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Pound for pound, nothing is as powerful as your tongue.  The average tongue is only 2.46 ounces, but its power is exponential.  

As pastors, we count on God to use our tongues as His instrument.  We carefully craft the words of our sermons to inspire, challenge, teach and encourage those in our congregation.

But the strategic use of words isn’t limited to the platform or to a Sunday morning.  In last week’s article, we talked about using our words to bless and speak life into others.  We also talked about learning the art of good delivery.

This week I want to add 2 additional strategies for the wise use of words.

1. Defuse Instead of Detonate

Think for a moment about a bomb squad.  These are men and women who are skilled and trained in defusing a potentially devastating explosion.  As a pastor, you must learn to neutralize explosive situations.

We’ve all been in those moments when someone lobbed a verbal hand grenade into the conversation. And in that moment we get to decide whether we will DEFUSE or DETONATE.

Solomon says,

A gentle answer deflects anger,
    but harsh words make tempers flare.  Proverbs 15:1 (NLT)

I wonder if he were living today if he might say…

A gentle response defuses a volatile situation,
     But harsh words blow things up.

The older we get and the more mature we get, the softer we should be and the more gentle our words should be.  In Philippians 4:5 Paul said “let your gentleness be evident to all.”

I was with a man the other day who is going through a separation with his wife.  He said “I’m a TRUTH guy.  I analyze the data and the facts.  So, when my wife would say that I hurt her or that she didn’t feel valued, I would start presenting her with facts and would start building a case for why she shouldn’t feel hurt.  I was focused on being right rather than responding with love and gentleness.”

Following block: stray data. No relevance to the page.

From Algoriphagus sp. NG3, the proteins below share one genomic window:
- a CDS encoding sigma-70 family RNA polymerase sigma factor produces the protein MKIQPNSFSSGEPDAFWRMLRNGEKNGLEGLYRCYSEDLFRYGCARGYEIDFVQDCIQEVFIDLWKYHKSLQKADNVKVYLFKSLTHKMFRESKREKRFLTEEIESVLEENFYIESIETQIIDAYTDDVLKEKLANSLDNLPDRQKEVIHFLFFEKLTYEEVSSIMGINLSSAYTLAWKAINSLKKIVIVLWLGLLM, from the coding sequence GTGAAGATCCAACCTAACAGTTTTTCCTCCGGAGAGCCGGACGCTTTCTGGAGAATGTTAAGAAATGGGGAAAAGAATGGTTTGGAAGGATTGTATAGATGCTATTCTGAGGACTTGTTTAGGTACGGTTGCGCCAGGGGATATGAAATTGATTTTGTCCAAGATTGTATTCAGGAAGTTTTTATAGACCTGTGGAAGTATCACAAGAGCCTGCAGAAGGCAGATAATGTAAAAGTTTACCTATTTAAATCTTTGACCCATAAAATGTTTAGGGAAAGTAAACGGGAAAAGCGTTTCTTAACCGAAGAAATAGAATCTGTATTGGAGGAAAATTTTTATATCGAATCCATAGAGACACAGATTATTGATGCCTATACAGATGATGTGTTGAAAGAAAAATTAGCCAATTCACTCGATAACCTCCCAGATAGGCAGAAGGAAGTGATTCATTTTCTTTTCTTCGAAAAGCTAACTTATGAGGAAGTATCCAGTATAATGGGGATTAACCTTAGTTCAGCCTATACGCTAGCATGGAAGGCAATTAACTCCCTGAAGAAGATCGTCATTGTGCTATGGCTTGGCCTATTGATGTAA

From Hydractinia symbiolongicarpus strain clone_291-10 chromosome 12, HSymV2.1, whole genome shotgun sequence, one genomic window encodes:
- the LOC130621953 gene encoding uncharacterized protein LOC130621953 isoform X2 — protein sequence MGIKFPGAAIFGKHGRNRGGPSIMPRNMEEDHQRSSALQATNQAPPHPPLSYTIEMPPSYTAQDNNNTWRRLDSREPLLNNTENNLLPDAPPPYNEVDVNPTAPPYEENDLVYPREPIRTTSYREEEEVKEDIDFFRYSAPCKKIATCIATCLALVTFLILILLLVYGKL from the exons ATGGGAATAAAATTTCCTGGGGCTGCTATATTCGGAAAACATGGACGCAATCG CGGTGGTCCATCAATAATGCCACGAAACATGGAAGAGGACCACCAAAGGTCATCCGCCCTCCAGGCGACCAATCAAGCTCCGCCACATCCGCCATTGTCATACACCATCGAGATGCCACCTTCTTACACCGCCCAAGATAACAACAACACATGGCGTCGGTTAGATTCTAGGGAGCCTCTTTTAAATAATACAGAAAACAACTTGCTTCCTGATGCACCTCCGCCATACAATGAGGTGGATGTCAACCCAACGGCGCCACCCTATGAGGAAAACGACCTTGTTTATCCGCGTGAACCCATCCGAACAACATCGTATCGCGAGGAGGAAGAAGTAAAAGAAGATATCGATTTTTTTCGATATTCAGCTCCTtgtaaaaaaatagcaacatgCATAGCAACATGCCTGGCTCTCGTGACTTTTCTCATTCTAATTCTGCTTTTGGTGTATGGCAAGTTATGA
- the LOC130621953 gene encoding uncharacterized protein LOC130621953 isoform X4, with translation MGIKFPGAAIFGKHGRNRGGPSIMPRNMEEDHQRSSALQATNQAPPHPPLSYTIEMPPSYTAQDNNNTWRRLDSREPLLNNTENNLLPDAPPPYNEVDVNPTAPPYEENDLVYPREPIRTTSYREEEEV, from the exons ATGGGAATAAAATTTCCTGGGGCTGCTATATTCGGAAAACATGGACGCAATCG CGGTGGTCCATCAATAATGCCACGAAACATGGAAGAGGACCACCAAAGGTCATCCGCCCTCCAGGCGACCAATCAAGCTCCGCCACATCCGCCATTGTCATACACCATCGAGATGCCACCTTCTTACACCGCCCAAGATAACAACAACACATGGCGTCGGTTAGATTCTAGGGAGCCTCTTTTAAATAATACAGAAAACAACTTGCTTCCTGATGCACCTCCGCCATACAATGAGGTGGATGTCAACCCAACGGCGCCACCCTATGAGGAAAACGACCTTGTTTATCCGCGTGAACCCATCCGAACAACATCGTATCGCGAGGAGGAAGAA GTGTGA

Then he said, “I need to stop building my case and start building a bridge”.  Gentleness builds a bridge.

Every day you carry around with you two invisible buckets.  In one bucket is water and in the other bucket is gasoline.  You have to be wise enough to know which bucket to use in each conversation.  If you are trying to inspire change or motivate people or ignite the fire of potential, you want to pour gasoline on the conversation.

But if you are trying to be a peacemaker or bring calm into a situation where the sparks of conflict are already flying, you want to pour water on that conversation.

Some people make cutting remarks,
    but the words of the wise bring healing.  Proverbs 12:18 (NLT)

The wisest of leaders know how to inject words into a conversation that bring healing and peace.  But occasionally you will need the courage to use your words to shut down or redirect an inappropriate conversation.

2. Learn the Wisdom of Silence

Sometimes the best use of words is not to use any.  Just because you can say something doesn’t mean you should.  As pastors, we are used to filling the air with our words.  It’s what we do.  People are always looking to use for answers and counsel.  They look to us for direction and to help solve problems.  But Solomon was absolutely clear that sometimes it is best to choose silence over speaking.

Too much talk leads to sin.
    Be sensible and keep your mouth shut.  Proverbs 10:19 (NLT)

Even fools are thought wise when they keep silent;
    with their mouths shut, they seem intelligent.  Proverbs 17:28 (NLT)

Do you want people to think you are exceptionally bright?  Keep your mouth shut!!  According to Solomon, you can raise your IQ 10 points just by not saying a word.

Someone has said, “A meaningful silence is always better than meaningless words.”

I think Psalm 19:14 is a fitting prayer for us as pastors and leaders in ministry.  Meditate on these words this week and let them guide you in your conversations this coming week.

May the words of my mouth and the thoughts of my heart
    be pleasing to you, O LORD, my rock and my redeemer.

Lance is the founder of Replenish ministries and is often referred to as a Pastor’s Pastor.  He is also the author of the book Replenish, which is dedicated to helping leaders live and lead from a healthy soul.  Before launching Replenish, Lance served 20 years as a senior pastor and 6 years as an Executive/Teaching pastor at Saddleback Church. 

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